Effects of browsing preferences in White-tailed Deer (Odocoileus virginianus).
|dc.coverage.spatial||UMBS Burn Plots||en_US|
|dc.description.abstract||Deer populations have increased in the past thirty years. Increased herbivory has been suspected to impact plant growth and forest regeneration. Examining the impact of deer browsing is an important component of making decisions regarding forest management. We hypothesized that white-tailed deer browsing impacts forest composition, predicting that browsing will create a significant difference in the diameter and abundance of trees, saplings, and woody ground cover species. Our study sites were located on UMBS property in the forests of northern, lower Michigan. We surveyed the count, species, and browse status of woody plants in two study sites containing two parts, one fenced to reduce exposure to deer browsing, the other unfenced. We also conducted a carbon to nitrogen analysis on all woody plant species encountered. In the burn site, we found a significant difference in the diameters of big tooth aspen between the fenced and unfenced areas. In the unburned site, we found significant differences in ground cover composition between the fenced and unfenced areas. We suggest that similar studies be conducted in the future to further investigate the impact of deer browsing on forest communities, in order to protect the regeneration of our forests and to guide decisions about deer population control.||en_US|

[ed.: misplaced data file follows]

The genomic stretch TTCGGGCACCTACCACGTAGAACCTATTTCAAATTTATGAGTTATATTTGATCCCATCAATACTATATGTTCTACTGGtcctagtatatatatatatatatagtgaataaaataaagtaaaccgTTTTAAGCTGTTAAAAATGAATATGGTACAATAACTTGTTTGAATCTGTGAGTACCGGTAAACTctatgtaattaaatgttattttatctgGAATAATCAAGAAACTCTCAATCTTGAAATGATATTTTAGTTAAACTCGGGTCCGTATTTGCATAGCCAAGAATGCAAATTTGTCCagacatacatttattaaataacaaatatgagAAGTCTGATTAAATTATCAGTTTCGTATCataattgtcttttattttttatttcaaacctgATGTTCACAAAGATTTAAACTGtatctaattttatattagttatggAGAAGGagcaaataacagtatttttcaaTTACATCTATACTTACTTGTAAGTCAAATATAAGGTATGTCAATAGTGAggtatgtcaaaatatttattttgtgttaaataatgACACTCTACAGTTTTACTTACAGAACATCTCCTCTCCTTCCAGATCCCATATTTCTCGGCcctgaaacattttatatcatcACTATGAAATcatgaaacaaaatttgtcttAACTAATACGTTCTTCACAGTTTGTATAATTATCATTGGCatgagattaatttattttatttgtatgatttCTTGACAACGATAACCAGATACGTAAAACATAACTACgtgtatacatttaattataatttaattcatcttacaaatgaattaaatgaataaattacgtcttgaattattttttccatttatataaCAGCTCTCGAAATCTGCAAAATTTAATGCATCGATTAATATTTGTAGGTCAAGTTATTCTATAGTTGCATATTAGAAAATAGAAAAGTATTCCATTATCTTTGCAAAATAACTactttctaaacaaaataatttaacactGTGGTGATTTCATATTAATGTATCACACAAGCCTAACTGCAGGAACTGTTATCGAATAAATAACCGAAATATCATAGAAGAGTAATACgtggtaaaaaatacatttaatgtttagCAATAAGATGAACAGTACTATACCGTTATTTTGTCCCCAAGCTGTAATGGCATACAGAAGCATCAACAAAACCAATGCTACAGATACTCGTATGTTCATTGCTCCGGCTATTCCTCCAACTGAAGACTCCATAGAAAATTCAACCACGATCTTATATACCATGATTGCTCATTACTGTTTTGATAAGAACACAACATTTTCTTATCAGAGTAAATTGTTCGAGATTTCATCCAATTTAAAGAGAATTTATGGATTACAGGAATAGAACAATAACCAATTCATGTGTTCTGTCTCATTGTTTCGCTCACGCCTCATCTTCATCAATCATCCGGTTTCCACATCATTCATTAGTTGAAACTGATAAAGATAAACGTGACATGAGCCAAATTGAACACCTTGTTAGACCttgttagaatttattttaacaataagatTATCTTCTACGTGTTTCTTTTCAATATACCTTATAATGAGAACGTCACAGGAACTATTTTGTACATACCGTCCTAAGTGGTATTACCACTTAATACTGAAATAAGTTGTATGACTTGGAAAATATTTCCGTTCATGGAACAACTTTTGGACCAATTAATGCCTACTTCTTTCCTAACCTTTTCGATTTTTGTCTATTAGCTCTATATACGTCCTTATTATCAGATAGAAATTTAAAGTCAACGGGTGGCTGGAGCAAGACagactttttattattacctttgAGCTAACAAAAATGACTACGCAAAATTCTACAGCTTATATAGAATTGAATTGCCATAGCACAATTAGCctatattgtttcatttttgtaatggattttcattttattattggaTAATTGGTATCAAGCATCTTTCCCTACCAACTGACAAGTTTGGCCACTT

|dc.relation.haspart||Diagram or Illustration||en_US|
|dc.relation.haspart||Table of Numbers||en_US|
|dc.title||Effects of browsing preferences in White-tailed Deer (Odocoileus virginianus).||en_US|
|dc.subject.hlbsecondlevel||Natural Resource and Environment||en_US|
|dc.contributor.affiliationum||Biological Station, University of Michigan||en_US|
|dc.description.filedescription||Description of 3489.pdf : Access restricted to on-site users at the U-M Biological Station.||en_US|
|dc.owningcollname||Biological Station, University of Michigan (UMBS)|
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